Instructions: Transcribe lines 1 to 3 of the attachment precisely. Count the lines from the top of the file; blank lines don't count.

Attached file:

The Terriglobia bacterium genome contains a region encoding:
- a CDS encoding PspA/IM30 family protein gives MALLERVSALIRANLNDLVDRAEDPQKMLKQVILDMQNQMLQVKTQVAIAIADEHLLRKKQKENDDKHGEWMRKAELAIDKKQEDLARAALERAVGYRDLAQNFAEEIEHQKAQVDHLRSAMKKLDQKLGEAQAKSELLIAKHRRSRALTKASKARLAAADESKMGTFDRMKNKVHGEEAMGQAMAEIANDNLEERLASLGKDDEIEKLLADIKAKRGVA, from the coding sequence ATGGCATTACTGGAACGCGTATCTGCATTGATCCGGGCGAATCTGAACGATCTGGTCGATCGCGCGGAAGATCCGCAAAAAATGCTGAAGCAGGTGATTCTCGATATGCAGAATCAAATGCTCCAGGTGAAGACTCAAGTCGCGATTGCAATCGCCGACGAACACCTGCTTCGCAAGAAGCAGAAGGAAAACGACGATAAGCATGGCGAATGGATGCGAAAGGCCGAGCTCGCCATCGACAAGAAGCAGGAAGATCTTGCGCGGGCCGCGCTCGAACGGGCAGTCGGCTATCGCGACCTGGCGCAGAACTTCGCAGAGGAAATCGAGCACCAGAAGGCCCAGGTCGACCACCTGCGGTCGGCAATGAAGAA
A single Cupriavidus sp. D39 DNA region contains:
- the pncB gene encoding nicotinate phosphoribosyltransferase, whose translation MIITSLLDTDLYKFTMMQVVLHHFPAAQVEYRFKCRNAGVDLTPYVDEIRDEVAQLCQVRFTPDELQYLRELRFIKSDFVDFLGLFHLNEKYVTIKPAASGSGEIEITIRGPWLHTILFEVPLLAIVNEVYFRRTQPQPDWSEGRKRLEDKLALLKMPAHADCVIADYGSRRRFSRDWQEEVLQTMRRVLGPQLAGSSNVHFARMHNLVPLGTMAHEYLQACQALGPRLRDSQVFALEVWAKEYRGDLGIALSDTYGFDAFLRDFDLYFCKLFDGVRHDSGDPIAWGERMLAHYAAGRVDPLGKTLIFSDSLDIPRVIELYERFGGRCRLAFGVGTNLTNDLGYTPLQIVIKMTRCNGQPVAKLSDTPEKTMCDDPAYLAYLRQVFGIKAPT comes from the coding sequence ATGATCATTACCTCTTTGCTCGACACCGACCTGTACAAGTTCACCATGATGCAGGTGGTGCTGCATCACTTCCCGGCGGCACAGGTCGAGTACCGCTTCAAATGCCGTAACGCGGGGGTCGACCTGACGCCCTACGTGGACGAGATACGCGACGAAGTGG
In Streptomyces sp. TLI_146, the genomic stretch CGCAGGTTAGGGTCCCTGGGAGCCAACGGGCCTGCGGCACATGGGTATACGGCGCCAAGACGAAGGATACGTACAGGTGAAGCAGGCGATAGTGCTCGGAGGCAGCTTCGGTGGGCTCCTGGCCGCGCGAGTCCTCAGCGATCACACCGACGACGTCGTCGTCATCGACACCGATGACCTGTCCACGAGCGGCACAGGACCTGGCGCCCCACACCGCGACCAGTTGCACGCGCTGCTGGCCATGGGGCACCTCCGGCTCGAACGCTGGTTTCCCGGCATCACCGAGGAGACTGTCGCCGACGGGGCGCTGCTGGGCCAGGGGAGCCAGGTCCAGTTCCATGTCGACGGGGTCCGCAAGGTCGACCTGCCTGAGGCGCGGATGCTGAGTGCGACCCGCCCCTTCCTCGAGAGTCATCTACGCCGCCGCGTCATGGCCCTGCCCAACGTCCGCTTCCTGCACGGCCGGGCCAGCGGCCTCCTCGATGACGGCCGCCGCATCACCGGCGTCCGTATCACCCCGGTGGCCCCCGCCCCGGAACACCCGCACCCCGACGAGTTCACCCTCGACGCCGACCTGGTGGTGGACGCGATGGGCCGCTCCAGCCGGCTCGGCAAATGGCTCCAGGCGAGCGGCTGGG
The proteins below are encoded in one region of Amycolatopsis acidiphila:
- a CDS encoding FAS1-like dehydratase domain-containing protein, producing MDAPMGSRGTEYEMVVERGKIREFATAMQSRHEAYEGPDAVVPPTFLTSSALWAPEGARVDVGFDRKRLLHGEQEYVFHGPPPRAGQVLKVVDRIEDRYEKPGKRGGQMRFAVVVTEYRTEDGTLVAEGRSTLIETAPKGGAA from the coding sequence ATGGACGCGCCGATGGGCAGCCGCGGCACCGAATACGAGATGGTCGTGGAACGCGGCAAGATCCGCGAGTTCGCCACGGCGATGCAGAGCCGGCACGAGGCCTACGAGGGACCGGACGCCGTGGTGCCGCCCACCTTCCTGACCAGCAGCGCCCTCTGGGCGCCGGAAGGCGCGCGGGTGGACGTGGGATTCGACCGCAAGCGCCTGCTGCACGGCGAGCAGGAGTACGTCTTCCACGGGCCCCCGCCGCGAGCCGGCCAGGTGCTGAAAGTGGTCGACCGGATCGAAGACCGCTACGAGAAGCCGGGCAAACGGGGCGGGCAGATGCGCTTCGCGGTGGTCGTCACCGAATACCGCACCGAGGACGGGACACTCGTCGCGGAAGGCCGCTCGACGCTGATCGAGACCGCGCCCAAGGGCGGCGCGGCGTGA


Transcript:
The Terriglobia bacterium genome contains a region encoding:
- a CDS encoding PspA/IM30 family protein gives MALLERVSALIRANLNDLVDRAEDPQKMLKQVILDMQNQMLQVKTQVAIAIADEHLLRKKQKENDDKHGEWMRKAELAIDKKQEDLARAALERAVGYRDLAQNFAEEIEHQKAQVDHLRSAMKKLDQKLGEAQAKSELLIAKHRRSRALTKASKARLAAADESKMGTFDRMKNKVHGEEAMGQAMAEIANDNLEERLASLGKDDEIEKLLADIKAKRGVA, from the coding sequence ATGGCATTACTGGAACGCGTATCTGCATTGATCCGGGCGAATCTGAACGATCTGGTCGATCGCGCGGAAGATCCGCAAAAAATGCTGAAGCAGGTGATTCTCGATATGCAGAATCAAATGCTCCAGGTGAAGACTCAAGTCGCGATTGCAATCGCCGACGAACACCTGCTTCGCAAGAAGCAGAAGGAAAACGACGATAAGCATGGCGAATGGATGCGAAAGGCCGAGCTCGCCATCGACAAGAAGCAGGAAGATCTTGCGCGGGCCGCGCTCGAACGGGCAGTCGGCTATCGCGACCTGGCGCAGAACTTCGCAGAGGAAATCGAGCACCAGAAGGCCCAGGTCGACCACCTGCGGTCGGCAATGAAGAA
A single Cupriavidus sp. D39 DNA region contains: